When Rachel and Ryan were kids they looked forward to their annual chocolate filled Advent calendar.  We both went to church and understood what Advnet was all about in terms of Christianity.  But let’s be honest… as young children it was the beautiful image on the front, the poem or story on the back, the (sometimes) glittery surface and the promise of a chocolate treat behind each door.  The Christmas season was officially underway when our parents gave us our calendar each year.
We have an advent calendar for our family that you can see below.  We put a small piece of paper inside each drawer that has an activity we all do together each day.  To us, it because important as the girls got older.  Brubaker is a fantastic company for beautiful advent calendars of all shapes and sizes.  To be clear, we are not affiliated with Brubaker.  We just love their items and wanted to share.  To see more of their products click here.

This is our advent calendar we use for our family:

You don’t need an Advent calendar to know that Christmas is coming, but opening a little numbered door to reveal a prize is an idea that everyone—religious or not—can get behind. Here’s a brief history of Advent calendars and a few non-traditional designs of this popular tradition.

WHAT IS ADVENT?

Advent is the four-week period beginning on the Sunday nearest the feast day of St. Andrew the Apostle (November 30) through the following three Sundays. Historians estimate that Advent, which derives from the Latin word for coming, has been celebrated since the 4th century. Originally, the period was a time for converts to Christianity to prepare for baptism, but it’s now more commonly associated with the anticipation of the anniversary of Christ’s birth on December 25.

ADVENT CALENDAR ORIGINS

Advent calendars typically don’t follow the period of Advent described above. Instead, they begin on December 1 and mark the 24 days before Christmas. Today, most Advent calendars include paper doors that open to reveal an image, Bible verse, or piece of chocolate. The tradition dates to the mid-19th century, when German Protestants made chalk marks on doors or lit candles to count the days leading up to Christmas.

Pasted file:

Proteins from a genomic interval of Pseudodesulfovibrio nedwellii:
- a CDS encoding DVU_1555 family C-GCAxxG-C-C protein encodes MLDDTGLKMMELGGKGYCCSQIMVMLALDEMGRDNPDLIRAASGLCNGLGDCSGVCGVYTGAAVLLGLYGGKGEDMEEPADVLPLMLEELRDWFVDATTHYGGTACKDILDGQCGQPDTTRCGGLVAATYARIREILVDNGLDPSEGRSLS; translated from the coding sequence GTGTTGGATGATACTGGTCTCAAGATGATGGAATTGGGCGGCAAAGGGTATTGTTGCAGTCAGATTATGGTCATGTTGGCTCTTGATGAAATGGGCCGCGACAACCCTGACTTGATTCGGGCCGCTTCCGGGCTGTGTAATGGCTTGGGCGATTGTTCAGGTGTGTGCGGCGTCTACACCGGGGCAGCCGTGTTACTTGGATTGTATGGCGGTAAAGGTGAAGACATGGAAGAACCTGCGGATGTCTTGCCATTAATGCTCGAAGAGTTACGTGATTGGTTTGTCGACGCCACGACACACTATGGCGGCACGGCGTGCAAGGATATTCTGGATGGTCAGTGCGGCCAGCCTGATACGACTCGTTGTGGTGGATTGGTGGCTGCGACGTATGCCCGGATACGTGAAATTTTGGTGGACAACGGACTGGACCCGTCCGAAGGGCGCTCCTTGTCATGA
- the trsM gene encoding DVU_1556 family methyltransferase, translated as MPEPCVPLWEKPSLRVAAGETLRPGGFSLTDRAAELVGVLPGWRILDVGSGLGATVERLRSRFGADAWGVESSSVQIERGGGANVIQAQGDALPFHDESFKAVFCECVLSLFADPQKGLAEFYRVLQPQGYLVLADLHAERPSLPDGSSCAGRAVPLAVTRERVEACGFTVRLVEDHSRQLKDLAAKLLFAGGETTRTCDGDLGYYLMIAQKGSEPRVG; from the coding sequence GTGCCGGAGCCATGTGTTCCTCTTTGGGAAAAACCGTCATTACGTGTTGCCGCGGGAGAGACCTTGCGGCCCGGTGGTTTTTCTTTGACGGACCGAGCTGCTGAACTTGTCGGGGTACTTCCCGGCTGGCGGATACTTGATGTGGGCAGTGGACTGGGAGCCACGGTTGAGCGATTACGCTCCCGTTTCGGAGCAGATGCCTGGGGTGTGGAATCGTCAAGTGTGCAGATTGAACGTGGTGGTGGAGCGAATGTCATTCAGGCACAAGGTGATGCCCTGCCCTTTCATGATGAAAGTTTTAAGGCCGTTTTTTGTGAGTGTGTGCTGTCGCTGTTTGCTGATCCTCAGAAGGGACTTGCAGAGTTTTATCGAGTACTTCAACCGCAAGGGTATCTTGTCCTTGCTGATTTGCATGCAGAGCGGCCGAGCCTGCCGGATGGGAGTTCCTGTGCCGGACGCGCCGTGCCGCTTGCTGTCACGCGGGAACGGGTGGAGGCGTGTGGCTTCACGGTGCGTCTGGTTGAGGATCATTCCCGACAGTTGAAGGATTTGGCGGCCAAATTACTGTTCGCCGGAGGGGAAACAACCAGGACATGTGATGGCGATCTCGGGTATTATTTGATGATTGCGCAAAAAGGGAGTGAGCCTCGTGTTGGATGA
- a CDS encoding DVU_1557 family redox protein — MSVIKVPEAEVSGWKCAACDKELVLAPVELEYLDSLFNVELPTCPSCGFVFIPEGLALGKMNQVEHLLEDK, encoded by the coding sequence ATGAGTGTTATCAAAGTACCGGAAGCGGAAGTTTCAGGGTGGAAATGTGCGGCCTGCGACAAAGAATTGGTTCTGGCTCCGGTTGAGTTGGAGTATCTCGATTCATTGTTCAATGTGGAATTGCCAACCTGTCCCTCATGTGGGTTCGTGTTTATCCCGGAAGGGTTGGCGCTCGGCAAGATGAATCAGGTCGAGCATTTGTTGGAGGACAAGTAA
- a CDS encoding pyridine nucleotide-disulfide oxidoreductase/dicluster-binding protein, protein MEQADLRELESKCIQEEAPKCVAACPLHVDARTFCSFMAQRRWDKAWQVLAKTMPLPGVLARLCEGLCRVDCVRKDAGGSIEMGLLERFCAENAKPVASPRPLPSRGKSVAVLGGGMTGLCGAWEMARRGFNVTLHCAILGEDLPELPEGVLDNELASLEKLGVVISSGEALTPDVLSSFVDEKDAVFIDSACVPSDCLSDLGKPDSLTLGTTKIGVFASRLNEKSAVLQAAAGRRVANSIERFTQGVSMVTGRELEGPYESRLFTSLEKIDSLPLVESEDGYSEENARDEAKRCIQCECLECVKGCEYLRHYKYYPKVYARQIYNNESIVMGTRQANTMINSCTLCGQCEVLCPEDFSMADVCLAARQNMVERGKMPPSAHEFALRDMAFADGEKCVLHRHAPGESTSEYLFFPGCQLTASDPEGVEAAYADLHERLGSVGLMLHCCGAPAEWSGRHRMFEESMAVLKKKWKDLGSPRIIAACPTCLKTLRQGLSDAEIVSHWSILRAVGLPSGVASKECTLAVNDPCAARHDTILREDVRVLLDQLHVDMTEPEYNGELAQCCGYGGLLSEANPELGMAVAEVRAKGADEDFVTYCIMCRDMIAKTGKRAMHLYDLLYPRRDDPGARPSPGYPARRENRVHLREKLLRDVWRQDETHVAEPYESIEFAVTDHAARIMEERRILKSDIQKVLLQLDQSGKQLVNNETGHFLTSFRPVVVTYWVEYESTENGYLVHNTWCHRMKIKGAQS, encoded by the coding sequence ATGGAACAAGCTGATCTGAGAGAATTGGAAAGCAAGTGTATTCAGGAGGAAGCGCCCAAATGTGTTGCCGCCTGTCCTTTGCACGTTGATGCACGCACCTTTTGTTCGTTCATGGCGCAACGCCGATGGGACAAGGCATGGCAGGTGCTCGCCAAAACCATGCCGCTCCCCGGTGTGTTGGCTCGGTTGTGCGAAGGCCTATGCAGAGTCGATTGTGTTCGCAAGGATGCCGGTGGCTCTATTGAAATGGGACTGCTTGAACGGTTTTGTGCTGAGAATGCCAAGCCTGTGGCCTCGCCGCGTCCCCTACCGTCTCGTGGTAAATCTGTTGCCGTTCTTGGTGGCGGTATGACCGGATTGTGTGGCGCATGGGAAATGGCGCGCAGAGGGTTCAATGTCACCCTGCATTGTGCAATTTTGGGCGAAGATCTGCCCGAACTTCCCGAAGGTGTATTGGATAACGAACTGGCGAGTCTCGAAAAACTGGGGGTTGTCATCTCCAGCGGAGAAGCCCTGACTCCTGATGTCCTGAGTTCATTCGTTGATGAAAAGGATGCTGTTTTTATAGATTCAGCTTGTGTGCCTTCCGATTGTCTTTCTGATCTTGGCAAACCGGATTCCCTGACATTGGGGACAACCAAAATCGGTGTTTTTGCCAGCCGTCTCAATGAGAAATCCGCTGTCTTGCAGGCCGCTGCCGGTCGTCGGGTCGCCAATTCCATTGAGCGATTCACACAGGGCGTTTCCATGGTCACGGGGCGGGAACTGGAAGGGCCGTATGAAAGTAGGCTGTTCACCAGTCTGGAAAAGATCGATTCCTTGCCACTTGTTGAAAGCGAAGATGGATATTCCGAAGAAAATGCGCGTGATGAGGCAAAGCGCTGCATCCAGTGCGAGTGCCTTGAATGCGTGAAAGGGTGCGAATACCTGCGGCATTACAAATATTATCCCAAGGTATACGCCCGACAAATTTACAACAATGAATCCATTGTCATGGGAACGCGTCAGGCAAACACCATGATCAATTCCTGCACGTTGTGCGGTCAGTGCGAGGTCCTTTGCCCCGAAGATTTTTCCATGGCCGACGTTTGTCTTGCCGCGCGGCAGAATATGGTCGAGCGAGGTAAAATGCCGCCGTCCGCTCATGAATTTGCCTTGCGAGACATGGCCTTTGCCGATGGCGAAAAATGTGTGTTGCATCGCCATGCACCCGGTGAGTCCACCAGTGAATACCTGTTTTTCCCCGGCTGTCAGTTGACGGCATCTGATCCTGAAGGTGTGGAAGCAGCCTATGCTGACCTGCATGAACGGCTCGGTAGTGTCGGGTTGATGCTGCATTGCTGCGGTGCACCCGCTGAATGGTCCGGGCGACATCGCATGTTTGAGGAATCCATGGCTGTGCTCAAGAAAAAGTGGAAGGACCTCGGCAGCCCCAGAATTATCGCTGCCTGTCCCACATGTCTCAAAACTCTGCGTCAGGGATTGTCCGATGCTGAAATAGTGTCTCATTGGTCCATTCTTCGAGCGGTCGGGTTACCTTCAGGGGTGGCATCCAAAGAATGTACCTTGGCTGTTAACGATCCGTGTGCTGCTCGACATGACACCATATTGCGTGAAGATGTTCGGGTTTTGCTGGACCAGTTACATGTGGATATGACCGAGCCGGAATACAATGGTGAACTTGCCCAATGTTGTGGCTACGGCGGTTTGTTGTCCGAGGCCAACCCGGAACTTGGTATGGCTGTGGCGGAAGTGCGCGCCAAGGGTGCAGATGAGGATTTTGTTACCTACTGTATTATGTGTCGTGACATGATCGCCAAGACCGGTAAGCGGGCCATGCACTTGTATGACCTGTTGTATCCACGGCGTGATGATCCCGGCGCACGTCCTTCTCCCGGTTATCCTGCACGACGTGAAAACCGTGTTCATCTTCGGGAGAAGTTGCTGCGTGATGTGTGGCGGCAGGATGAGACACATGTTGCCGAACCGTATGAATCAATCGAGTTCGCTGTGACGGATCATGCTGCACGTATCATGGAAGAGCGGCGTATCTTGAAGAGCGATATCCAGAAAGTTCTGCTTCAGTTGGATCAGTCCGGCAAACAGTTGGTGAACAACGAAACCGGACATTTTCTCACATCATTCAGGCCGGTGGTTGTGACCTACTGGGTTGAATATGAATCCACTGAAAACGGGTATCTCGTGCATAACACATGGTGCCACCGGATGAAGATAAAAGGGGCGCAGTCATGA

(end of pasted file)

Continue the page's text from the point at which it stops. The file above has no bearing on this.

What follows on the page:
THE FIRST PRINTED ADVENT CALENDARS

Gerhard Lang is widely considered the producer of the first printed Advent calendar in the early 1900s.

Around the same time, a German newspaper included an Advent calendar insert as a gift to its readers. Lang’s calendar was inspired by one that his mother had made for him and featured 24 colored pictures that attached to a piece of cardboard. Lang modified his calendars to include the little doors that are a staple of most Advent calendars today and they became a commercial success in Germany. Production stopped due to a cardboard shortage during World War II, but resumed soon after, with Richard Sellmer emerging as the leading producer of commercial Advent calendars.

I LIKE IKE AND IKE LIKES ADVENT CALENDARS

Dwight D. Eisenhower is often credited for the proliferation of the Advent calendar tradition in the United States. During his presidency, Eisenhower was photographed opening an Advent calendar with his grandchildren and the photo ran in several national newspapers.

THE $50,000 ADVENT CALENDAR

One of the most expensive Advent calendars to ever hit the shelves was a 4-foot, Christmas-tree shaped structure carved from burr elm and walnut wood available through Harrods in 2007. Each of the $50,000 calendar’s 24 compartments housed a piece of organic chocolate from Green & Black, with proceeds going to support cocoa farmers in Belize.

THE WORLD’S LARGEST ADVENT CALENDAR

According to Guinness World Records, the world’s largest advent calendar was built in 2007 at the St. Pancras train station in London. The massive calendar, which measured 232 feet and 11 inches tall, and 75 feet and 5 inches wide, celebrated the reopening of the station following a renovation.

THE ADVENT CALENDAR FOR WEB GEEKS

The self-proclaimed Advent calendar for web geeks has provided a daily dose of web design and development tips during the Advent season since 2005. Last year’s collection included an article about designing for mobile performance and another titled “Is Your Website Accidentally Sexist?”

THE LEGO ADVENT CALENDAR

For several years, LEGO has produced an Advent calendar set, featuring figures or constructible accessories behind every numbered door. This year (published in 2010), the company is offering a City version and a Star Wars Advent calendar.

HUBBLE SPACE TELESCOPE

Since 2008, the Big Picture photo blog has featured an Advent calendar of daily images from the Hubble Space Telescope. The spectacular photos are chosen by Alan Taylor, The Atlantic‘s senior photo editor.

Originally published on Mental Floss by Scott Allen (December 1, 2010)